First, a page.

In all of the various interviews I had to give and applications I had to fill out before coming to Korea, the question always came up: How much did I actually know about Korea?
"Well," I'd reply, "I've seen a lot of Korean movies."
And if the interview was with a Korean, they'd invariably look at me like I had two heads. "Really?"
I once rattled off "the list" to a Korean-American expat when he asked me which ones I had seen. Probably about halfway through (after the initial shock), he shook his head and had this look on his face like "you are a tremendous dork."
It was amusing at first, but now it just grates on me. Really, why would I lie about something like that? Given the whole hallyu movement going strong in East Asia (and, to an extent, around the world, courtesy of Asian fetishist nerds like Quentin Tarantino and popular movies like Oldboy), it's not at all unreasonable that some goofy-looking weigukin might actually have seen My Sassy Girl or The Host. But I'll grant that, in some respects, I'm a bigger movie geek than nearly any other white person I've run into so far.
I'm getting ahead of myself, here. My point is mainly that South Korea has a pretty decent movie industry going on here, though the budgets are nothing like the giant cesspool clusterfuck of money that is Hollywood.
What I've seen so far has been rather brutal (unsure if East Asia has a different aesthetic or if what gets exported is only the brutal stuff movie nerds have come to expect from East Asia, eg Battle Royale, Takashi Miike stuff, Oldboy, etc), so I'll start off my series of recommendations with a rather cute, inoffensive little piece called Gwishini sanda, internationally titled Ghost House, by Kim Sang-Jin. This was one of the first Korean movies I ever saw (maybe even the first, but by this point I can't remember anymore). Unfortunately, it also seems to be one of the most obscure titles on my list, so the odds of you being able to actually see it are nill; the only movies by Kim Sang-Jin on NetFlix are Attack the Gas Station and Jail Breakers, neither of which I've seen. If I find it here, I'll pick up a copy to gift to someone (since Aspie_Dev already has a copy, it wouldn't make sense to keep it for myself).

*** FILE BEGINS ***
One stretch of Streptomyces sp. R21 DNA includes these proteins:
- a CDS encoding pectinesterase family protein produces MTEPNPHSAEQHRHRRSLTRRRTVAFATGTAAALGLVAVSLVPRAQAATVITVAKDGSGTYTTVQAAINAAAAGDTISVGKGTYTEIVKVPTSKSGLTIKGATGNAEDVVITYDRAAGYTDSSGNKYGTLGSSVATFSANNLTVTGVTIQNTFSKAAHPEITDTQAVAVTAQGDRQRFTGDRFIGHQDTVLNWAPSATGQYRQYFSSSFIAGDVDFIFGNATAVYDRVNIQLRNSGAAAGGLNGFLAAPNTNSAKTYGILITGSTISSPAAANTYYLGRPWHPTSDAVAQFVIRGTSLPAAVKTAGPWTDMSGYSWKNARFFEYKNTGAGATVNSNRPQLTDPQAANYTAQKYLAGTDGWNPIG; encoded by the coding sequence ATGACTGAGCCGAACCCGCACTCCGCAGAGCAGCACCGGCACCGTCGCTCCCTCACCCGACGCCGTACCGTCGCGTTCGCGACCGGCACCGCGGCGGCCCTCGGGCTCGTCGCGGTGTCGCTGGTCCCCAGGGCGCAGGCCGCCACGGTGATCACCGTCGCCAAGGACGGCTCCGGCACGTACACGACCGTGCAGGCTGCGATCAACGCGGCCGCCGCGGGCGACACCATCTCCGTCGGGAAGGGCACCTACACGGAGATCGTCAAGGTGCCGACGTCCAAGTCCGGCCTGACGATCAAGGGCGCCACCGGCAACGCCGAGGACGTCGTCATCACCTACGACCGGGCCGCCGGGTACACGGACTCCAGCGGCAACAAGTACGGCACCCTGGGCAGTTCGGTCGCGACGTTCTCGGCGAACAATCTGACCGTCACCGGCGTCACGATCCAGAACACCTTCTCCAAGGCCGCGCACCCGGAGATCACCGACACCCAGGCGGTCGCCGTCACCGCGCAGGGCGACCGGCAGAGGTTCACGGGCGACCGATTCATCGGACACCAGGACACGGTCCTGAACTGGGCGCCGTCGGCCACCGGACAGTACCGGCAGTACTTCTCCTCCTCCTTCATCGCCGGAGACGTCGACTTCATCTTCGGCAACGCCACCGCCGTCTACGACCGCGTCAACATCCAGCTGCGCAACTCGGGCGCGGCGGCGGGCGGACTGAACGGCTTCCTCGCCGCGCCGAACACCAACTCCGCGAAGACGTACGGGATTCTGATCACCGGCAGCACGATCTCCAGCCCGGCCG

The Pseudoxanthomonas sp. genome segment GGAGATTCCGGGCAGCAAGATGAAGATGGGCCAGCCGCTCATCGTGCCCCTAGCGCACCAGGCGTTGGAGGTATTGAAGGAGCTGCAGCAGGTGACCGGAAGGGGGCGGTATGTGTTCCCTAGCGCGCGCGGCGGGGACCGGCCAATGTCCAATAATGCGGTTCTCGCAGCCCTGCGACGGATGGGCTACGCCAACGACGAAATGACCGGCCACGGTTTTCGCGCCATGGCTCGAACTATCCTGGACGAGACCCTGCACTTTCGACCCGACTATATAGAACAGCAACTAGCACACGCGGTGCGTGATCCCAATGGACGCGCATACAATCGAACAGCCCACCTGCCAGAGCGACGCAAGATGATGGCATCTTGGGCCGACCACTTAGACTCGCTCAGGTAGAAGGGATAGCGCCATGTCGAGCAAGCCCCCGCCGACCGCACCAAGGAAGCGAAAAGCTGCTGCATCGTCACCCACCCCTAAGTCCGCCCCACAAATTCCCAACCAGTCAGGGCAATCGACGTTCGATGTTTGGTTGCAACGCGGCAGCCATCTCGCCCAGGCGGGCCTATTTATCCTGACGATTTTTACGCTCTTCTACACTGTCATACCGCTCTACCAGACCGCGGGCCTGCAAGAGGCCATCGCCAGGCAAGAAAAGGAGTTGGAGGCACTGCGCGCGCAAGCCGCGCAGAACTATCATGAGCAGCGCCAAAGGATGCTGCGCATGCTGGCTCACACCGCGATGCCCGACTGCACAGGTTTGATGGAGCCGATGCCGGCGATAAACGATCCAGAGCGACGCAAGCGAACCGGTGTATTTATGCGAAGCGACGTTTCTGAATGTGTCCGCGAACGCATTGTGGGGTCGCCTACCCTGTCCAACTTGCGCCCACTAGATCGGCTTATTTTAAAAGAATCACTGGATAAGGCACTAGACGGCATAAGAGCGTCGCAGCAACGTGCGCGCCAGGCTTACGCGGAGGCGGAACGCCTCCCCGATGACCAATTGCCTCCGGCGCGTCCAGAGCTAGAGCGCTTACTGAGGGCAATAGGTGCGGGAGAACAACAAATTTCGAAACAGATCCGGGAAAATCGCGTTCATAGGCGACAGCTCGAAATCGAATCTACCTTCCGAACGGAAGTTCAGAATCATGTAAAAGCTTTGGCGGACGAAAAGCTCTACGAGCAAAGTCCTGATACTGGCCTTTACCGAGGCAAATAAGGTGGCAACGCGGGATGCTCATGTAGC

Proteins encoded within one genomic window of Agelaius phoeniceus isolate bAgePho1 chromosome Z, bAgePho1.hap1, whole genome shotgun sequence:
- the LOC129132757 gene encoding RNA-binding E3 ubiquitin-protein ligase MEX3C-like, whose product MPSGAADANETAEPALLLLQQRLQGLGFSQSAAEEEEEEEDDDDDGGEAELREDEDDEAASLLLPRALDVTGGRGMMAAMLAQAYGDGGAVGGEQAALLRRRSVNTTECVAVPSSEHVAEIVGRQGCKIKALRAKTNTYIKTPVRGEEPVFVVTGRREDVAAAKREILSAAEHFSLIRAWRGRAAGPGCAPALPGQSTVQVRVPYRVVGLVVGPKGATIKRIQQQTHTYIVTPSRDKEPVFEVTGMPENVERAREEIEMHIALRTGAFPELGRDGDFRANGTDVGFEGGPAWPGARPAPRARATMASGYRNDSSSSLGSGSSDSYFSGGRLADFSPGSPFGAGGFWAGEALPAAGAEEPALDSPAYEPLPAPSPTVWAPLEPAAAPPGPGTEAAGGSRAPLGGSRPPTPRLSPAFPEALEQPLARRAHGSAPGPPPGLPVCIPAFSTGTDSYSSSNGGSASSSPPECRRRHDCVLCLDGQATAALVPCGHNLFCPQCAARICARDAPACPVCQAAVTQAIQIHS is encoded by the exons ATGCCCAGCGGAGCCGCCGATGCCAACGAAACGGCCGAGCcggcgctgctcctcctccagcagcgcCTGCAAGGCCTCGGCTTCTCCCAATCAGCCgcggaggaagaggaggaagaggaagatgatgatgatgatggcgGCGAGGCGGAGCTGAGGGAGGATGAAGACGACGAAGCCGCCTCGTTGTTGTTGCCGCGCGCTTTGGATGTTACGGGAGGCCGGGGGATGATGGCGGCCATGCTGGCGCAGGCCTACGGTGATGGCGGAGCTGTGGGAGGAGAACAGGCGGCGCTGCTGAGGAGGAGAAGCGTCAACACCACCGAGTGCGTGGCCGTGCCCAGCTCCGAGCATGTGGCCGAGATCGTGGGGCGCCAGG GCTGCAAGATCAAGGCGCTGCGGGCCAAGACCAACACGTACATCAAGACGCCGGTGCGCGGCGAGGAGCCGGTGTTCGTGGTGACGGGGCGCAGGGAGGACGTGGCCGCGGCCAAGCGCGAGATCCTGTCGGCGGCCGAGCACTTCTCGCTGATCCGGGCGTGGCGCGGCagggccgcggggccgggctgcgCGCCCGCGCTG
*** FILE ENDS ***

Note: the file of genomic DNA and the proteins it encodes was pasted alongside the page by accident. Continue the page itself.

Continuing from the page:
It's kind of like the recent Ricky Gervais vehicle Ghost Town: The protagonist finds unwittingly finds himself able to talk to ghosts, a useful skill considering the house he just bought is haunted, and ends up working through the issues of the deceased half of a couple. The similarities end there, though. It's got a bit of the typical South Korean melodramatic sop to it at the end, but nothing over the top. It's also probably one of the few movies I can comfortably recommend watching with your kids, should you have any. (Which is why I put it first on the list—the rest are not so inoffensive.)
Oh! I lied. Here, you get a bonus recommendation in this post, one that NetFlix does carry (and which I've seen for sale even in the FYE at the Palmer Park Mall; if you can get it White Bread Country, PA, you can get it just about anywhere): The Host. It's a bit scarier/more intense than Ghost House but still rather "mainstream." Not to be confused with the new novel by Stephenie Myer (ugh), The Host came out in 2006 and was a phenomenal hit in South Korea, absolutely huge—like Titanic huge.
In 2000, a Korean mortician working for the US military dumped a whole bunch of formaldehyde in the Han river in Seoul, under military orders. That real-life incident was the basis for this Korean version of Godzilla, which is one of the rare South Korean movies to get the thumbs-up from North Korea as well. The movie's take on America and Americans is pretty subtle and nuanced, but there's enough fodder in there for Kim Jong-il to consider it anti-American enough for North Korean consumption.
The story focuses mainly on a dysfunctional-but-lovable family as they, along with the rest of Seoul, find themselves terrorized by a bizarre fish-monster with a voracious appetite and a surprising amount of cunning. Song Kang-Ho pretty much steals the show as Park Gang-du (far left in the poster), though Park Hae-Il was also one of my favorites (far right). Despite being a monster movie, The Host has plenty of laughs, a horror/monster movie more in the tradition of Army of Darkness or The Frighteners than The Exorcist or Jaws.
And that's enough for now, before I geek-out overmuch and start going on about Kim Ji-Woon or Park Chan-Wook or so on. Seriously, go pick up The Host or NetFlix it or whatever it is that you do. You won't regret it.
“next bus outta here”
2 years ago